I can give you an example about that. In the “Order” discipline (in which competitors are asked to make 10 drinks in nine minutes), I only served seven drinks total to the judges. But actually, I got really high scores on those seven drinks, while some of my opponents got more drinks down in total, but scored less than me. What was most important was the quality of the drinks.

For me at Coffee Masters everything was absolutely great, the organization, the judges and the baristas. This year was very special because I could feel the fellowship from all of the competitors and it felt like we were supporting each one of us. The level of difficulty this year was really high because I know all of the baristas competing were really skilled and talented.

Describe the moment of victory in your own words—what did it feel like?

Until this day, I still can’t believe it. I am really happy with the result and with the experience too.

At the beginning I felt a lot of joy inside of me, because all the hard work and all the time I’ve spent learning and improving myself has paid off. And I felt grateful because I know this is a blessing for my life and I know I made my family proud too.

It was something I always dreamed about it. I think this is not only me winning, but a lot of people behind me winning too. So I’m glad I made them proud of all the work we have done. That day I felt a bit nostalgic because I wanted to celebrate it with my friends and family in Costa Rica, but I made a lot of friends in this trip, so I celebrated it with them and that helped me feel a little bit better.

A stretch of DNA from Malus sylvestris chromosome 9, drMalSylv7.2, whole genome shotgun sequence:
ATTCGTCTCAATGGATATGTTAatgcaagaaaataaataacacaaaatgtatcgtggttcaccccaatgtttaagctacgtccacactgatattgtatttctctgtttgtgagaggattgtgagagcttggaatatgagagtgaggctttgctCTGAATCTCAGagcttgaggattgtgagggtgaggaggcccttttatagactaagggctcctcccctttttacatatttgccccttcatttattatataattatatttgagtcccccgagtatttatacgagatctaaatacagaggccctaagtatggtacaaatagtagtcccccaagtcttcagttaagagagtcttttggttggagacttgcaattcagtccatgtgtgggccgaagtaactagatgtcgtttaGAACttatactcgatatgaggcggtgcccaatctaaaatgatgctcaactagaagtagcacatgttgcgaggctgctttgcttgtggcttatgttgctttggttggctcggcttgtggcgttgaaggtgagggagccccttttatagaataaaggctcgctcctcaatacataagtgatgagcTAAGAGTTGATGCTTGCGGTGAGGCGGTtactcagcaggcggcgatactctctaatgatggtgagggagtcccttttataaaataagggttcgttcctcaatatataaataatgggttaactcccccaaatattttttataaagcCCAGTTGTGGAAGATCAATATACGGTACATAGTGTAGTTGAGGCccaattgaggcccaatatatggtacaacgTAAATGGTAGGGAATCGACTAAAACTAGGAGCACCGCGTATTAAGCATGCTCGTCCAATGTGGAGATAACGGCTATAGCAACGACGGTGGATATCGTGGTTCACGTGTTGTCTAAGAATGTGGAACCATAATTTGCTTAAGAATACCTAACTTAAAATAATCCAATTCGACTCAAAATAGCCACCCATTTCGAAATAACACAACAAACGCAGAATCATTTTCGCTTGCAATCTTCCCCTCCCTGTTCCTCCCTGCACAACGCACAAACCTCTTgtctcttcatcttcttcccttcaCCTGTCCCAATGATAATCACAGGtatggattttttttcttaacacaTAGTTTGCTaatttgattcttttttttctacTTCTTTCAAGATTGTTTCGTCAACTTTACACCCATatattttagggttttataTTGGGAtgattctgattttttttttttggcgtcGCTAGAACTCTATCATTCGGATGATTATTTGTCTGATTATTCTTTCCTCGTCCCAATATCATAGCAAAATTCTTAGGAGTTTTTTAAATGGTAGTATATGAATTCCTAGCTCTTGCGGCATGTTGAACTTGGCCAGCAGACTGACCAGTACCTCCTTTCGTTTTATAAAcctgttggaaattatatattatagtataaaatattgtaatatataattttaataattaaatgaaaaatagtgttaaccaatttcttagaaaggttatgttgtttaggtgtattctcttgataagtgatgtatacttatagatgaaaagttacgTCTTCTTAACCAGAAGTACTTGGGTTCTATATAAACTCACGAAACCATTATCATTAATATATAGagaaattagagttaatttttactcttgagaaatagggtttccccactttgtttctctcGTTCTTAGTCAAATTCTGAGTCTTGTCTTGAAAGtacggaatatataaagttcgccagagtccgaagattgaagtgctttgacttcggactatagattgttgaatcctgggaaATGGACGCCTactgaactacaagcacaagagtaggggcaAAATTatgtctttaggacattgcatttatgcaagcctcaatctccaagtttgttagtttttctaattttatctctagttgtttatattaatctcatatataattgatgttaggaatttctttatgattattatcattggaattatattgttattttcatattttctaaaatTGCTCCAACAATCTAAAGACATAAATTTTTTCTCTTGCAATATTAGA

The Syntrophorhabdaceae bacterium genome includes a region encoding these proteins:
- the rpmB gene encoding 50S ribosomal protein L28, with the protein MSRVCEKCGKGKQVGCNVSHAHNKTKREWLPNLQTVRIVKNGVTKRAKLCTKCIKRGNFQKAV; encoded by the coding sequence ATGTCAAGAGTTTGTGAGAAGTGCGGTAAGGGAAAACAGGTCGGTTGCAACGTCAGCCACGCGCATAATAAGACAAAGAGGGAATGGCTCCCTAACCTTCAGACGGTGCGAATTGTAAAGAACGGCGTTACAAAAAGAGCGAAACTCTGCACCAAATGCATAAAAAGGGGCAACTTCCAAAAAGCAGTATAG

I felt like Costa Rica made a good presentation and that everyone was happy about that. I’m glad that I was able to represent my country and to represent the great job all my fellow baristas in Costa Rica are doing. I hope this will motivate other baristas to try to accomplish whatever they set as a goal and that they can make it, if they believe in themselves.

Is there anyone you’d like to thank?

As I told you before, this couldn’t be possible without the help and support of a lot of people. I want to thank everyone that always believed in me like my colleagues and friends. To Victor and Pablo for roasting my coffee. To my family and girlfriend for all the support and love they gave me. And I want to thank Issac and Wally, my two trainers. Without the help of these guys I couldn’t accomplish this. I learned a lot from them. Wally hosted me in New York for almost nine days, and these days he taught me not only about coffee. He taught me how to live a good life with the people you love and by doing what you love the most. I will treasure all his advice for the rest of my life.

Thank you Remy, and congratulations from all of us at Sprudge! 

Jordan Michelman (@suitcasewine) is a co-founder and editor at Sprudge Media Network, a contributor to Portland Monthly and Willamette Week, and co-author of The New Rules of Coffee. Read more Jordan Michelman on Sprudge

Sprudge is an official media partner of the Coffee Masters Tournament and the New York Coffee Festival. 

Read all Coffee Masters coverage on Sprudge.